starring: Liam Neeson, Julianne Moore, Michelle Dockery, Corey Stoll, Lupita Nyong’o, Scoot McNairy
written by: John W. Richardson, Chris Roach, Ryan Engle
directed by: Jaume Collet-Serra
MPAA: Rated PG-13 for intense sequences of action and violence, some language, sensuality and drug references
Imagine Robert Zemeckis’ Flight as a post-9/11 Agatha Christie whodunit and you’ll have something resembling the deliriously ludicrous but unfailingly entertaining Non-Stop, the latest commendable B-movie from one of the emerging leaders of the genre, Jaume Collet-Serra (House of Wax, Orphan, Unknown). As with his earlier work, Collet-Serra has drawn an auspicious cast to decidedly inauspicious material, but through his sheer conviction as a genre filmmaker—and his consistent ability to wink at his audience through all the ridiculousness—he’s once again managed to pull it off.
Back for more after playing the lead in Unknown, Liam Neeson gamely grimaces his way through his performance as Bill Marks, a down-and-out federal Air Marshal. The film lays it on a bit thick with the down-and-outness: the first time we see Bill, he’s sitting in an airport parking lot chugging booze. He then comes perilously close to turning into a Ke$ha lyric by dipping his toothbrush into a mug of bourbon (but not a bottle of Jack, because he is a grown-up). Sufficiently drunk, Bill staggers through the airport and boards his plane, where his Air Marshal-ness is of course intended to be covert (thus validating the suspicions of Melissa McCarthy’s character in Bridesmaids; I can neither confirm nor deny if Neeson was hiding a gun in his ass).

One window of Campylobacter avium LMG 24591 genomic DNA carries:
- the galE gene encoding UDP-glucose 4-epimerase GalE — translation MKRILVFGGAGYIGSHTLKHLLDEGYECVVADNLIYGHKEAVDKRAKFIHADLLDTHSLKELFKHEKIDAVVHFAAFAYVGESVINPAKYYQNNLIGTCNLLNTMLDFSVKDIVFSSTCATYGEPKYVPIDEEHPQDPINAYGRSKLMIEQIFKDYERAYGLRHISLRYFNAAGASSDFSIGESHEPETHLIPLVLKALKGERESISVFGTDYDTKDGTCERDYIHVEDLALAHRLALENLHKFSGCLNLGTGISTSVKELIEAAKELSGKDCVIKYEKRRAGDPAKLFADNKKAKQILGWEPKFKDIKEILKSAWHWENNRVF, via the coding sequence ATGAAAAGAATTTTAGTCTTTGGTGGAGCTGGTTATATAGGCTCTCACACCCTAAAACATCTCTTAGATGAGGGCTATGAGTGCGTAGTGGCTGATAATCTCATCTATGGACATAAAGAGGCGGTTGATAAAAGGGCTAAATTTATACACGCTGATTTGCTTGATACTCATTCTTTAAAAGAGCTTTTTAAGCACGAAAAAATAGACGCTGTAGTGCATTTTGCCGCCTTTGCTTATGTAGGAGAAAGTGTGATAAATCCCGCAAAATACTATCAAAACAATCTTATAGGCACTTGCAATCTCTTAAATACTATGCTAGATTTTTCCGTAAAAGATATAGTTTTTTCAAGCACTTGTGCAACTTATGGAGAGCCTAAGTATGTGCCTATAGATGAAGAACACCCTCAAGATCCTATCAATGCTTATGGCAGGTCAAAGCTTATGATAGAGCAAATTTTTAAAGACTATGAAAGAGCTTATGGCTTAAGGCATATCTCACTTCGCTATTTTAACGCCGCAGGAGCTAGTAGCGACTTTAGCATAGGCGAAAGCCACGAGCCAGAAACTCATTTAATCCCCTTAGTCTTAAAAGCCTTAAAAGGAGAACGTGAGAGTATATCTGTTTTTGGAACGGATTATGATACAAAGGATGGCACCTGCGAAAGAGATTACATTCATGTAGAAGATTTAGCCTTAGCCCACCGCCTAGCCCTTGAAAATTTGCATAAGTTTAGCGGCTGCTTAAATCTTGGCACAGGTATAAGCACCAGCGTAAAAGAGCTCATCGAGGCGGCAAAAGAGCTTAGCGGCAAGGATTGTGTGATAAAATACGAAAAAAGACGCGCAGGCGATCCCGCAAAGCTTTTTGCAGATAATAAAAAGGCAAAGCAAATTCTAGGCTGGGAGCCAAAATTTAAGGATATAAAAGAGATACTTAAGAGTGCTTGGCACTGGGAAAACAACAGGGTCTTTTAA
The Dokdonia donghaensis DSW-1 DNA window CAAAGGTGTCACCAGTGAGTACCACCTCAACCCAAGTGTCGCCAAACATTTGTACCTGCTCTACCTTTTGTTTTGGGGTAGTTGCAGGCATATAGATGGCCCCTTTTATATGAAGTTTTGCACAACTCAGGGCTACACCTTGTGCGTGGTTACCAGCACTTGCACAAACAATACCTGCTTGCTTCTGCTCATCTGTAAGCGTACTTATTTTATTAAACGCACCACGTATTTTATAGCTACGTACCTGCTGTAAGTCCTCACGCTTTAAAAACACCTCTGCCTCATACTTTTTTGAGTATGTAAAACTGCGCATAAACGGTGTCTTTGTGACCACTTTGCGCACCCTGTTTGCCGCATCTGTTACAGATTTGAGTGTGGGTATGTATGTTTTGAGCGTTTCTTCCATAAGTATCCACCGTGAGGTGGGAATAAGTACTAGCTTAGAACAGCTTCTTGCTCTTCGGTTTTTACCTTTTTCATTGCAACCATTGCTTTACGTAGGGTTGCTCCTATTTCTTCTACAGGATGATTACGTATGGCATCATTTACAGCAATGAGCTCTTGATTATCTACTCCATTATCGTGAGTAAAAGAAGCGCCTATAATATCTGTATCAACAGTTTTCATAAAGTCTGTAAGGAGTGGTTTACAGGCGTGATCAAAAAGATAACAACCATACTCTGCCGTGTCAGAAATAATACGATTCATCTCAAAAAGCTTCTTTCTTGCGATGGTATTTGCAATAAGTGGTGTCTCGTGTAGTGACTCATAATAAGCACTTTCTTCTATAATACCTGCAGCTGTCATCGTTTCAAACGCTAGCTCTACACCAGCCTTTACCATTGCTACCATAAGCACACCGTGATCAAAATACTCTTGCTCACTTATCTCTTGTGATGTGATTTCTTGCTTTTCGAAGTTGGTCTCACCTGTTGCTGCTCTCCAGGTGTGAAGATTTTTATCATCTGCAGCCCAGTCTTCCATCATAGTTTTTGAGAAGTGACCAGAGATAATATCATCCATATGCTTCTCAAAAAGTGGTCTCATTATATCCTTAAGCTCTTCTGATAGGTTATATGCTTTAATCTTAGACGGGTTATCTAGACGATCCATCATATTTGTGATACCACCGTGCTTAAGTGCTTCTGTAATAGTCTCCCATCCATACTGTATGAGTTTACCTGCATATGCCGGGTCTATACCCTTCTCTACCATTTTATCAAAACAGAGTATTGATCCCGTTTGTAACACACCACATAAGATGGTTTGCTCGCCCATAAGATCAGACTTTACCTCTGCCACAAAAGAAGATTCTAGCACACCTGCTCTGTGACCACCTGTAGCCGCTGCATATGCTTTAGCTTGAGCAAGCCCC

The transatlantic flight begins with little fanfare. Fortunately for Bill, he finds himself seated not next to McCarthy but rather Jen Summers (Julianne Moore), a chatty, self-possessed, age-appropriate woman with whom Bill strikes up a charming friendship. But before this can turn into Up in the Air 2: Cruise Control, Bill begins receiving a series of threatening text messages over what is apparently a secret wireless network only accessible to Air Marshals. The texter tells Bill that if he doesn’t wire them $150 million, one person will die on the plane every 20 minutes. At first this seems preposterous—how on earth could you discreetly kill a person in a space as confined as an airplane? And yet, when the first 20 minutes are up, someone on the plane has died. And then another person 20 minutes after that. And then another.